20 Old Medical Devices That Are Now Considered Barbaric or Unscientific

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Medical advancements have dramatically transformed healthcare, rendering many old practices and devices obsolete. Once considered cutting-edge, some of these historical tools are now viewed as barbaric or unscientific. This article explores 20 such medical devices, highlighting the evolution of medical technology.

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Trephination Devices

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Using trephination devices is an age-old tradition followed by the Greeks, Incas, and other ancient civilizations. It would involve drilling or scraping a hole into the human skull with the perception that it would relieve intracranial pressure or release evil spirits causing mental illnesses. Yes, it’s bizarre seeing it from today’s perspective, and in earlier times, it would also cause infection and mortality to the patients.  

Electric Shock Therapy Machines

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Electroconvulsive therapy, or ECT, was used widely in the mid-20th century for treating severe psychiatric conditions, and they delivered high doses of electricity without giving anesthesia to the patient. Yes, and as expected, it would cause severe side effects, including memory loss, bone fractures, and severe pain to the patient. And before you argue, ECT is still used but with more regulations where they use anesthesia and follow proper precautions. 

Iron Lungs

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Do you remember the epidemic which spread in the 20th century? It was polio! Around that time, iron lungs or negative pressure ventilators were used to help patients who had paralyzed respiratory muscles were used to help patients who had paralyzed respiratory muscles. However, these coffin-like machines would encase a patient and force their lungs mechanically to push the air in and out. It was a life savior then but might not go with today’s standards due to being restrictive and uncomfortable. This practice has been shaped into modern ventilators, which are much more advanced. 

Bloodletting Instruments

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A common thing to practice for over two millennia, bloodletting was based on the belief that it could cure various ailments by balancing the body’s hormones. Many instruments like lancets, fleas, and leeches were used to draw blood from patients, but it resulted in blood loss, infection, and even death in severe cases. Many doctors claim it was a pseudoscientific and dangerous practice to be done in the past.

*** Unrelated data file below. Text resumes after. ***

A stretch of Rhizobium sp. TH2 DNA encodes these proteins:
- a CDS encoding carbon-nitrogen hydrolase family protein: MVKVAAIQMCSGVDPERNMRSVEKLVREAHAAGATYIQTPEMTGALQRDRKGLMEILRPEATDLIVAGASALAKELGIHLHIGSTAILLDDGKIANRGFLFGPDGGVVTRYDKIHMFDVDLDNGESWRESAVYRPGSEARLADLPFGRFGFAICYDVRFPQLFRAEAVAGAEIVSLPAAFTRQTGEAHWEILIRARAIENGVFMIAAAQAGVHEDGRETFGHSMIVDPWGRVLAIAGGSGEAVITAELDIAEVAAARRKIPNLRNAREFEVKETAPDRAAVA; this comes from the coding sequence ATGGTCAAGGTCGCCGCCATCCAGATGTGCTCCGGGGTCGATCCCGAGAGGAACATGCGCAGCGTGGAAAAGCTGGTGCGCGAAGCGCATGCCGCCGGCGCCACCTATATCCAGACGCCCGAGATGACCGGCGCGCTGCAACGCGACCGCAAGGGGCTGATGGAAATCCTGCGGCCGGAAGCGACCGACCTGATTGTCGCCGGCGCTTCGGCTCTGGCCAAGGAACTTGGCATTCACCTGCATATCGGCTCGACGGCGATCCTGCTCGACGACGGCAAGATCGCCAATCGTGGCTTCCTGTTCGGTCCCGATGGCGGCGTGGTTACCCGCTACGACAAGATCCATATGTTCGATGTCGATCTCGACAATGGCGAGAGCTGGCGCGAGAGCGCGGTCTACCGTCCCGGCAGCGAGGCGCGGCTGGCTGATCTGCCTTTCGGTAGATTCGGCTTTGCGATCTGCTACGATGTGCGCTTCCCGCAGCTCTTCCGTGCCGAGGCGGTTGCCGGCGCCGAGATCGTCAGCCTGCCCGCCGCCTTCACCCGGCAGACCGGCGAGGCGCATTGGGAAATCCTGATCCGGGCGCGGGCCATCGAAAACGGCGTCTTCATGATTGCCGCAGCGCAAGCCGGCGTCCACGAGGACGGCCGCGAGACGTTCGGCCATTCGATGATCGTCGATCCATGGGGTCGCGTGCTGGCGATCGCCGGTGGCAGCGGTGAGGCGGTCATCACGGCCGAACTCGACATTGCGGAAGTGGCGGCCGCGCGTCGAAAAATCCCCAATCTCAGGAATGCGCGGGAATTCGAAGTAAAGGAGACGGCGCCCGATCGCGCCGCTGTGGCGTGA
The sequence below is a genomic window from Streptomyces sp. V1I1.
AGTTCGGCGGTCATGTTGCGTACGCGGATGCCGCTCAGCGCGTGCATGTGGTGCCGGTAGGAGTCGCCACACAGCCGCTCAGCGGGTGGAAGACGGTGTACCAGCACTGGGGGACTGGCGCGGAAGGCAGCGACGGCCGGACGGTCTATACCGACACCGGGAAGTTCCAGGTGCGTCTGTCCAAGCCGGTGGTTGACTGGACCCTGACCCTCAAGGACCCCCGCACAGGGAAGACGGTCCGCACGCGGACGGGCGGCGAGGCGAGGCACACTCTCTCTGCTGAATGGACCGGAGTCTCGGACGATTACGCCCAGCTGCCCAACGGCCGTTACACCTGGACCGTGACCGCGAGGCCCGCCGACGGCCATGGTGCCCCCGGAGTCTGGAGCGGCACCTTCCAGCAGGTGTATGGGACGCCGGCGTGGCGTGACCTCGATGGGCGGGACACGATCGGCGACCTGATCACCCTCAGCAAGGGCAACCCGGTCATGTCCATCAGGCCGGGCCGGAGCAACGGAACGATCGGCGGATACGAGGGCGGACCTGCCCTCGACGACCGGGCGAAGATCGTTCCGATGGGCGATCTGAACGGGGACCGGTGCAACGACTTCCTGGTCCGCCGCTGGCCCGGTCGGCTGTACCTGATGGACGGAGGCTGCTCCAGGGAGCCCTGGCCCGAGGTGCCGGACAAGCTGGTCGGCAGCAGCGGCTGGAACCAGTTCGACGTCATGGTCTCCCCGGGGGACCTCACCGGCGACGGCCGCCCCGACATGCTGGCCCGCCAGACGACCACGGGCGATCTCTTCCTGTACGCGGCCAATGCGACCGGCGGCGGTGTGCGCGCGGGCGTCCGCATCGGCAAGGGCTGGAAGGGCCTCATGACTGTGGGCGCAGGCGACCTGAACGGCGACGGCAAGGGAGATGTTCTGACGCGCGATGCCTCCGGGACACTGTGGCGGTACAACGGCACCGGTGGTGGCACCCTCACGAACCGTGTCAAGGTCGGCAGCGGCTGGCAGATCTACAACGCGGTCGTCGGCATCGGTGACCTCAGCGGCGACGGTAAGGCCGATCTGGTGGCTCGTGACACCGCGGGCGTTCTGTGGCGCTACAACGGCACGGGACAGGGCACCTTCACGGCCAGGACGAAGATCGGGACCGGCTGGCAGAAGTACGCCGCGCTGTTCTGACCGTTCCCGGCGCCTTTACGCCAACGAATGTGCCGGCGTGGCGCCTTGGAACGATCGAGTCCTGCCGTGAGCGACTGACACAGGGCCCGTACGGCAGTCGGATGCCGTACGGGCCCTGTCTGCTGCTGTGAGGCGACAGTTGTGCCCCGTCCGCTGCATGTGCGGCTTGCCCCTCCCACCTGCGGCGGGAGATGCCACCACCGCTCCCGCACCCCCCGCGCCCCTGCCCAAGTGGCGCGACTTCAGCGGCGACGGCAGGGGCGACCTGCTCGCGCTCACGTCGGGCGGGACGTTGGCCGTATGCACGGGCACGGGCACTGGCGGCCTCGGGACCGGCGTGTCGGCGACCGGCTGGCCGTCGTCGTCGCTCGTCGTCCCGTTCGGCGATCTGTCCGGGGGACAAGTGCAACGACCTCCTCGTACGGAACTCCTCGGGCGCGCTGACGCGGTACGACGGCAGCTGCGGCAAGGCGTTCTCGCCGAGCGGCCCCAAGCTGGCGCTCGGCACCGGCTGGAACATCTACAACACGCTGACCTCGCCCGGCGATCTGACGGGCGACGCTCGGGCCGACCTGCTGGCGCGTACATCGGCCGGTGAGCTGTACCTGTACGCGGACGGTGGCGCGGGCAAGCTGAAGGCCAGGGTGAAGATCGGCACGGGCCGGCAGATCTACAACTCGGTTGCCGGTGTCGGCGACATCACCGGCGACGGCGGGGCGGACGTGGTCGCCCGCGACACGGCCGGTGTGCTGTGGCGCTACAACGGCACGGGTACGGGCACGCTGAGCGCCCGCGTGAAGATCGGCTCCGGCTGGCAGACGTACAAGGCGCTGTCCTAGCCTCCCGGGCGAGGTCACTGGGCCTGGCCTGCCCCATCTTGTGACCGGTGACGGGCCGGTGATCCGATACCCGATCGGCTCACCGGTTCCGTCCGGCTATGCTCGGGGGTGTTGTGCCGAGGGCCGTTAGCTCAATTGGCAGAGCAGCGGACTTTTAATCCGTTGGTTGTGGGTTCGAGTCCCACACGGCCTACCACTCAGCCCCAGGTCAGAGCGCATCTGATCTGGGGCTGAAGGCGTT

Lobotomy Tools

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Here’s another practice that was done to treat mental illness! In the 20th century, lobotomies were popularized due to severing connections in the brain’s prefrontal cortex. Leucotomy and orbit clast were some of the devices used to perform these procedures. However, this led to drastic results like changes in behavior, cognitive impairment, and even death. Many people criticize it in today’s time for causing irreversible damage to countless patients. 

Mercury-based Treatments

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Mercury was a popular treatment for treating syphilis. Mercury rubs and inhalers deliver the toxic substance directly into the body. And what happens when the body is exposed to toxins? It stops working and, in some cases, even dies! It led to numerous neurological problems and has now been recognized as highly dangerous and unscientific. 

Radium Water Jars

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Radium Water Jars were made to boost health and vitality in the human body. They would infuse drinking water with radioactive radium while carrying a false perception in mind. And just like those beauty treatments, these jars met the same fate. They were criticized for causing radiation poisoning, cancer, and death.  

Chainsaws for Childbirth

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Chainsaws were invented in the 18th century to widen the pelvis during childbirth, a procedure known as ‘symphysiotomy’. The chainsaws used at that time would cut through the bone and cartilage of the mother, and all this happened without the use of anesthesia! As expected, it resulted in severe trauma and high maternal mortality rates. 

Plombage Therapy for Tuberculosis

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To collapse the affected lung of tuberculosis patients, Plombage therapy was performed, which involved inserting inert materials, such as Lucite balls or paraffin wax, into the pleural space. While it was discovered with an intent to rest the lung, it often led to severe complications, which included infections and respiratory distress. However, safer options like antibiotics and more effective treatments have replaced ineffective approaches. 

Scold’s Bridle